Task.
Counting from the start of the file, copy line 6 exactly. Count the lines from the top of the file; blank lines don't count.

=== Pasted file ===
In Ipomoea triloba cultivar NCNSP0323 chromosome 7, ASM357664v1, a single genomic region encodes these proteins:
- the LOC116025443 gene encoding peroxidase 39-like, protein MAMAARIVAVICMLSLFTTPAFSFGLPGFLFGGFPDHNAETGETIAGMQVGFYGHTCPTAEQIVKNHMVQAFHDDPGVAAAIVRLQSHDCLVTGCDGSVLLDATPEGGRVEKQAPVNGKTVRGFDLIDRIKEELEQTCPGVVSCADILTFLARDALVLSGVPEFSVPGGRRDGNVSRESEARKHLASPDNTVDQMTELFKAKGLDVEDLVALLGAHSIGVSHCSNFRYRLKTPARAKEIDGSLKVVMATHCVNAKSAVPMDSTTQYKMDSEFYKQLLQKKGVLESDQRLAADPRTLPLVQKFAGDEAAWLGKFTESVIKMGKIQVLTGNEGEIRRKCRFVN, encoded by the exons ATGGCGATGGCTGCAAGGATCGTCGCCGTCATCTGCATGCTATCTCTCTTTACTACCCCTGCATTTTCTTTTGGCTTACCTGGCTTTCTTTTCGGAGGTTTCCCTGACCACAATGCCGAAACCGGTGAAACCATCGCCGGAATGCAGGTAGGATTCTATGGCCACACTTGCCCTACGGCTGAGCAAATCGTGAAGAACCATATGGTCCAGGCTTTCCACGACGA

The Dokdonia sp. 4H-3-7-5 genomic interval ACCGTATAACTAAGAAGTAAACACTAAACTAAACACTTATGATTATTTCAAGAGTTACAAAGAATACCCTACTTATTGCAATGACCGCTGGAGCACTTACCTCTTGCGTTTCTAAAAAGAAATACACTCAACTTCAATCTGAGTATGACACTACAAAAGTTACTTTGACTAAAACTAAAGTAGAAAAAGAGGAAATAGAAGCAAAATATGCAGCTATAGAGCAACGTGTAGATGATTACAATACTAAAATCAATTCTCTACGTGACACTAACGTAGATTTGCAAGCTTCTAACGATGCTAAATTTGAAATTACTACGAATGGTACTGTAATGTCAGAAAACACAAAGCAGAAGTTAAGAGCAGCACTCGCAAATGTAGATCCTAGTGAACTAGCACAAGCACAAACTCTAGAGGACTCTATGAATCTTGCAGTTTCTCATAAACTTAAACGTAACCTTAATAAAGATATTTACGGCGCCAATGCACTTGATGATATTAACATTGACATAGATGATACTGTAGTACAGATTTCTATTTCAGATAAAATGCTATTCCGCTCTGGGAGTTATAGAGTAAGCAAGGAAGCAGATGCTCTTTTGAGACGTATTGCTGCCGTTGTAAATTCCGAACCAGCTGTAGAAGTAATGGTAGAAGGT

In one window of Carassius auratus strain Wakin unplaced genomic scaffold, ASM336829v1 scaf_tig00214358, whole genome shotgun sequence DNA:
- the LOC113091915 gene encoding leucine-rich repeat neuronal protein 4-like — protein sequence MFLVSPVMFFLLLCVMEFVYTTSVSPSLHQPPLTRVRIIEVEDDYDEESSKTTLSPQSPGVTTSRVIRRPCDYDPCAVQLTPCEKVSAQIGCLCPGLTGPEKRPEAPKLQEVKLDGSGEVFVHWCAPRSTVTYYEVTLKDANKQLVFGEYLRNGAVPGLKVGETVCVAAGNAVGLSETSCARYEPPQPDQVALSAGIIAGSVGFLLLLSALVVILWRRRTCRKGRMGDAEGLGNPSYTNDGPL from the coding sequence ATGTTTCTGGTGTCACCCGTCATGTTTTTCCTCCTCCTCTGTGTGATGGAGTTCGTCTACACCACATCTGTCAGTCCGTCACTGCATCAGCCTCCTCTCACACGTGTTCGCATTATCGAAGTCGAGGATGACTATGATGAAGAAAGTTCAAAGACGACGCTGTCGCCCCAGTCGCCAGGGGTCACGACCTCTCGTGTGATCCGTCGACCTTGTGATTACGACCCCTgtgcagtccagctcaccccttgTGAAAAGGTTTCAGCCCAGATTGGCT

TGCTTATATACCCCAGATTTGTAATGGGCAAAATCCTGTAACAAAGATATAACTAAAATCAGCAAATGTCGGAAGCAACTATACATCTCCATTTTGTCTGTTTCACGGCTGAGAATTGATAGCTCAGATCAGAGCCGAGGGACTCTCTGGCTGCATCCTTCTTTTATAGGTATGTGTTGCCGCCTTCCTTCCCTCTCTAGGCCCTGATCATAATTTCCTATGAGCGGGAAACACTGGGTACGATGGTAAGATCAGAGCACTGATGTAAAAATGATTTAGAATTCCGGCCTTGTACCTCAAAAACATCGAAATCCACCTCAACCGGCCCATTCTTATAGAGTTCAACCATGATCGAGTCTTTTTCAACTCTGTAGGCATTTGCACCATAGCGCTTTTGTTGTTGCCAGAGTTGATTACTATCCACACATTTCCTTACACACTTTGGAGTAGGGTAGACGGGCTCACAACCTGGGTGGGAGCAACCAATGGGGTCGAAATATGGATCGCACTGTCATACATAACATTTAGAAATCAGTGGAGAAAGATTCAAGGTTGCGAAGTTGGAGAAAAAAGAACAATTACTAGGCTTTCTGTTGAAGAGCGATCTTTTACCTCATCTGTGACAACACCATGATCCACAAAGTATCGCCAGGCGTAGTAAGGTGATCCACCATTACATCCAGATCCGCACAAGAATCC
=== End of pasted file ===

TGCTTATATACCCCAGATTTGTAATGGGCAAAATCCTGTAACAAAGATATAACTAAAATCAGCAAATGTCGGAAGCAACTATACATCTCCATTTTGTCTGTTTCACGGCTGAGAATTGATAGCTCAGATCAGAGCCGAGGGACTCTCTGGCTGCATCCTTCTTTTATAGGTATGTGTTGCCGCCTTCCTTCCCTCTCTAGGCCCTGATCATAATTTCCTATGAGCGGGAAACACTGGGTACGATGGTAAGATCAGAGCACTGATGTAAAAATGATTTAGAATTCCGGCCTTGTACCTCAAAAACATCGAAATCCACCTCAACCGGCCCATTCTTATAGAGTTCAACCATGATCGAGTCTTTTTCAACTCTGTAGGCATTTGCACCATAGCGCTTTTGTTGTTGCCAGAGTTGATTACTATCCACACATTTCCTTACACACTTTGGAGTAGGGTAGACGGGCTCACAACCTGGGTGGGAGCAACCAATGGGGTCGAAATATGGATCGCACTGTCATACATAACATTTAGAAATCAGTGGAGAAAGATTCAAGGTTGCGAAGTTGGAGAAAAAAGAACAATTACTAGGCTTTCTGTTGAAGAGCGATCTTTTACCTCATCTGTGACAACACCATGATCCACAAAGTATCGCCAGGCGTAGTAAGGTGATCCACCATTACATCCAGATCCGCACAAGAATCC